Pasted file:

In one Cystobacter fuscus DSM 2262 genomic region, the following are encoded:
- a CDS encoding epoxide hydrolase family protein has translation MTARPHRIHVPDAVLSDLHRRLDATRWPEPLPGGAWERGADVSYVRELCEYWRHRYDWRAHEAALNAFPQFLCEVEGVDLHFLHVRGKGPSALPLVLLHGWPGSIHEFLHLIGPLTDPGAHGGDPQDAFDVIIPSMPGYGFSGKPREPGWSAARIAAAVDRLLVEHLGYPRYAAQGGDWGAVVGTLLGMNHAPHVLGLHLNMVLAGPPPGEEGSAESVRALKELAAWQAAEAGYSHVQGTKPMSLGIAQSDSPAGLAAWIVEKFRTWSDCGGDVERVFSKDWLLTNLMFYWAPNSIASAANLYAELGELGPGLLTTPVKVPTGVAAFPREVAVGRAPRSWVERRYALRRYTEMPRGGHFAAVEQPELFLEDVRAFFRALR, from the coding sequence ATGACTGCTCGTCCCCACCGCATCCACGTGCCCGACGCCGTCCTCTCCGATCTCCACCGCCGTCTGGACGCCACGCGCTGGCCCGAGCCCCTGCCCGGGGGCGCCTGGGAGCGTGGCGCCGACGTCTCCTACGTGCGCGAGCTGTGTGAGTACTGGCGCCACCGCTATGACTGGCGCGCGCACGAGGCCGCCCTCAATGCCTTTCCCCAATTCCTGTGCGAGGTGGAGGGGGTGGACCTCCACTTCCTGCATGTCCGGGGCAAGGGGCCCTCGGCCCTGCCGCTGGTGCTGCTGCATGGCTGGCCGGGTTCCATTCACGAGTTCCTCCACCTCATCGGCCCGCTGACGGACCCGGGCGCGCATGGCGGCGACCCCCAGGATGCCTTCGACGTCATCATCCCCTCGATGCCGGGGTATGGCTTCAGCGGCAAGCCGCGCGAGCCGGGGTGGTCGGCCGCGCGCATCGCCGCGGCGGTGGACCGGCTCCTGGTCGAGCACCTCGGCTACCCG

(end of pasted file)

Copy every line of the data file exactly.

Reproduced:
In one Cystobacter fuscus DSM 2262 genomic region, the following are encoded:
- a CDS encoding epoxide hydrolase family protein has translation MTARPHRIHVPDAVLSDLHRRLDATRWPEPLPGGAWERGADVSYVRELCEYWRHRYDWRAHEAALNAFPQFLCEVEGVDLHFLHVRGKGPSALPLVLLHGWPGSIHEFLHLIGPLTDPGAHGGDPQDAFDVIIPSMPGYGFSGKPREPGWSAARIAAAVDRLLVEHLGYPRYAAQGGDWGAVVGTLLGMNHAPHVLGLHLNMVLAGPPPGEEGSAESVRALKELAAWQAAEAGYSHVQGTKPMSLGIAQSDSPAGLAAWIVEKFRTWSDCGGDVERVFSKDWLLTNLMFYWAPNSIASAANLYAELGELGPGLLTTPVKVPTGVAAFPREVAVGRAPRSWVERRYALRRYTEMPRGGHFAAVEQPELFLEDVRAFFRALR, from the coding sequence ATGACTGCTCGTCCCCACCGCATCCACGTGCCCGACGCCGTCCTCTCCGATCTCCACCGCCGTCTGGACGCCACGCGCTGGCCCGAGCCCCTGCCCGGGGGCGCCTGGGAGCGTGGCGCCGACGTCTCCTACGTGCGCGAGCTGTGTGAGTACTGGCGCCACCGCTATGACTGGCGCGCGCACGAGGCCGCCCTCAATGCCTTTCCCCAATTCCTGTGCGAGGTGGAGGGGGTGGACCTCCACTTCCTGCATGTCCGGGGCAAGGGGCCCTCGGCCCTGCCGCTGGTGCTGCTGCATGGCTGGCCGGGTTCCATTCACGAGTTCCTCCACCTCATCGGCCCGCTGACGGACCCGGGCGCGCATGGCGGCGACCCCCAGGATGCCTTCGACGTCATCATCCCCTCGATGCCGGGGTATGGCTTCAGCGGCAAGCCGCGCGAGCCGGGGTGGTCGGCCGCGCGCATCGCCGCGGCGGTGGACCGGCTCCTGGTCGAGCACCTCGGCTACCCG